I had some good photos at MWW 2013. I tried to use light more this year but this area is still a challenge for me. Sails are bright and sailor's faces are often in the shade. I also had good success with moving the focus point around and Canon's active servo focusing. I've done this enough now that I don't have to think much about it. The result is sharper focus and the ability to use wide open lenses.
Having fun learning how to take advantage of the ocean swells down here.
ISO 400, 200mm, f/4, 1/2000 sec
This weekend the sun and I were at odds. It seems that with some wind directions and sun angles, it's difficult to get the sailor's faces out of the shadows. It was a great weekend for backlit sails though.
I rented a Canon 300mm f/2.8 IS Mk I lens this weekend for the Thistle Pacific Coast Championships in Eugene. It's a beast of a lens. There is no way I could lug this thing around all day on the water and hold it steady to shoot. It's only $50 for the weekend though and I'll see if I can get some good shots with it. The depth of field at f/2.8 will be very short but it focuses quickly and the IS seems to do the trick. I'll plan to shoot at 1/2000 sec or faster.
This lens is $5799 at Adorama. It's the Mk I version. This year the Mk II came out and it's a cool $7299. ProPhotoSupply.com here in Portland rents them for $50 a day. They are closed on Saturday and Sunday so a Friday rental is good for the weekend and you can pick it up at 3pm on Thursday.
I've been shooting a little at home to get used to it. Here's a photo of some flowers from the backyard. The bokeh is pretty amazing. I may have to get the 70-200mm f/2.8 after all. With the 1.6 crop factor on my Canon 7D, this 300 lens acts like a 480mm. That's going to be a chore to hold still when shooting from a rocking boat. Check back later for results.
1/1600 sec, f/2.8, ISO 1250
The more I use it, the happier I am. This is my second year with my Canon EF 70-200mm IS f/4 lens. Usually I would have shelled out the extra $$ and purchased the f/2.8 version of this lens but it was a cool $1000 more and all the reviews said that the f/4 version was just as sharp and much lighter. After a full day on the water and 1000-2000 images, lighter is better and I'm perfectly happy with the sharpness.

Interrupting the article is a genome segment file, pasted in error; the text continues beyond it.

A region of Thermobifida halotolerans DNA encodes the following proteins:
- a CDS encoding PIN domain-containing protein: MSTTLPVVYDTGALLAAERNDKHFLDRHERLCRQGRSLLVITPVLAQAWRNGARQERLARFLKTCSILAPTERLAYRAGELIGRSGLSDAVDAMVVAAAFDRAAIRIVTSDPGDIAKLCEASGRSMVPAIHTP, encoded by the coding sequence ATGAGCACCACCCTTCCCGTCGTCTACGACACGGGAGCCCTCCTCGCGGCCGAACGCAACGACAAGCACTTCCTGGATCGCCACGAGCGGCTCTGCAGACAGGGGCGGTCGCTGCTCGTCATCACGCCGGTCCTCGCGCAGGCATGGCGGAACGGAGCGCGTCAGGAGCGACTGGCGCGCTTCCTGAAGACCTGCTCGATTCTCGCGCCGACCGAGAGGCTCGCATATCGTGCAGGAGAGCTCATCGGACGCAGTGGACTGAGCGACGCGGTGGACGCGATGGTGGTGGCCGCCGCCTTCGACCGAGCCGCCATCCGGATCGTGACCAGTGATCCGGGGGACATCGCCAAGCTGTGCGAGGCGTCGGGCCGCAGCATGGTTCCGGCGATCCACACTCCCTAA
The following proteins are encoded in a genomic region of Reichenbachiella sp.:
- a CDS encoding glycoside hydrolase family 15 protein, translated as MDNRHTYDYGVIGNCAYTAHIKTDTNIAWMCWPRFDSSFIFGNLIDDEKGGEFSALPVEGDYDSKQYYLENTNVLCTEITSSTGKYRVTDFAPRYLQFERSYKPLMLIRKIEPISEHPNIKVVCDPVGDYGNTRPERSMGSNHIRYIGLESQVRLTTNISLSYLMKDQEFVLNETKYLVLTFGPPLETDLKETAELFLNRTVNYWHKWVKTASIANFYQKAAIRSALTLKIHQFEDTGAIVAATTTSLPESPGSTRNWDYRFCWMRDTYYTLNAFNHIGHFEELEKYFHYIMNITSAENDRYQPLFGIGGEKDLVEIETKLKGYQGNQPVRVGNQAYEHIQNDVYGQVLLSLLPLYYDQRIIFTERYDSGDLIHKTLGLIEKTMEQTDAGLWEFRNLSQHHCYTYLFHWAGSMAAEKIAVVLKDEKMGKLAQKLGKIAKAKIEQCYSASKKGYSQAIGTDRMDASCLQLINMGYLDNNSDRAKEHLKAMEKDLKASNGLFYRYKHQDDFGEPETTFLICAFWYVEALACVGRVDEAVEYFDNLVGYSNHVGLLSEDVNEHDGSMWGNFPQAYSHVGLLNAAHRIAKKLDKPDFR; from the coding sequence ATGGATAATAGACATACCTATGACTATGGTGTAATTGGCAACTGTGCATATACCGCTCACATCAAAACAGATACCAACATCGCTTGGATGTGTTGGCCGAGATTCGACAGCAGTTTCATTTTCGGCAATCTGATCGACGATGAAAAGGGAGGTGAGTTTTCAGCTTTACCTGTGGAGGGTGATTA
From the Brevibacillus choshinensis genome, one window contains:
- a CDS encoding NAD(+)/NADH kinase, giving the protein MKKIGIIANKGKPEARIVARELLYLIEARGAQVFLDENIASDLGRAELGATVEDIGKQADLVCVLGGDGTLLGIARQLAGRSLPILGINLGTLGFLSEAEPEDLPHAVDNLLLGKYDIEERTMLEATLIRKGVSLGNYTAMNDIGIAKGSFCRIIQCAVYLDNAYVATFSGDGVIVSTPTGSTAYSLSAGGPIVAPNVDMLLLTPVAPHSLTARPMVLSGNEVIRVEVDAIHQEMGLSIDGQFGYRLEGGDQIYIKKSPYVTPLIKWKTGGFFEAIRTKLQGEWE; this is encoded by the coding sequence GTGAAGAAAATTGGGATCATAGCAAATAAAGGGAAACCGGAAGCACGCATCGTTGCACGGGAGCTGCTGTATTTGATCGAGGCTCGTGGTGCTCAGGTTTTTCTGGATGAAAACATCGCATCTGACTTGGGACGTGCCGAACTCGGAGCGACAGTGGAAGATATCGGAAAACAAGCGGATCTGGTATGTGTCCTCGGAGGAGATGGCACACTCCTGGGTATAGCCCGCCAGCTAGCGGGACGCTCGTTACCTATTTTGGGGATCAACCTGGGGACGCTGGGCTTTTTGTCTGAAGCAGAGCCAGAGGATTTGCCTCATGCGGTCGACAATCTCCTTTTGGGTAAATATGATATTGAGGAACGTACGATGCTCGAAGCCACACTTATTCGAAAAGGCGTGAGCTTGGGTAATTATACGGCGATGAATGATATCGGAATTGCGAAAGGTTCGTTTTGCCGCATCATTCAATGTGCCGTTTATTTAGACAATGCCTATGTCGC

a good discussion of the lens options for Canon DSLRs and yes, there is still part of me that wishes I had the f/2.8 version but then how would I ever save money for that 300mm f/2.8 IS lens I'm wanting? <grin>
When shooting with a polarizing filter out on the water, I find that at 1/2000 sec and an f/4 aperture, I'm only at 200 ISO. On my Canon 7D, that's a perfectly good ISO speed to produce low-noise images. If I had the f/2.8, I could crank up the shutter speed even more though and there lies my problem. In the back of my head I keep hearing a voice saying to me that I'd like the other lens better, even though it cost so much more.
ISO 200, 200mm, f/4.0 1/2000 sec (click for full-size image)
There have been discussions about the impact of image stabilization when shooting from a moving boat. All I can say is that YES, it does help but that you ALSO need to be using a fast shutter speed. I'm now starting with 1/2000 sec and going faster if I can. Try some sample shots and you'll see the difference right away. The ability to use faster shutter speeds might be offset by the narrow depth of field f/2.8 gives you. Getting your focus right in a crowded field of moving boats is a chore, even in Canon's servo mode.
I hope to rent the 300mm f/2.8 lens next weekend and we'll give that a try. It's only $50 a weekend so I'd have to use it for 100 weekends before the break even point for buying it. ;-)
restored Century runabout this weekend. It's a great looking boat and it was fun to be out on the water with it. My Tolman Skiff photoboat was just able to keep up with it at 37mph but I think after they have the twin carburetors dialed in, I'll be left behind.
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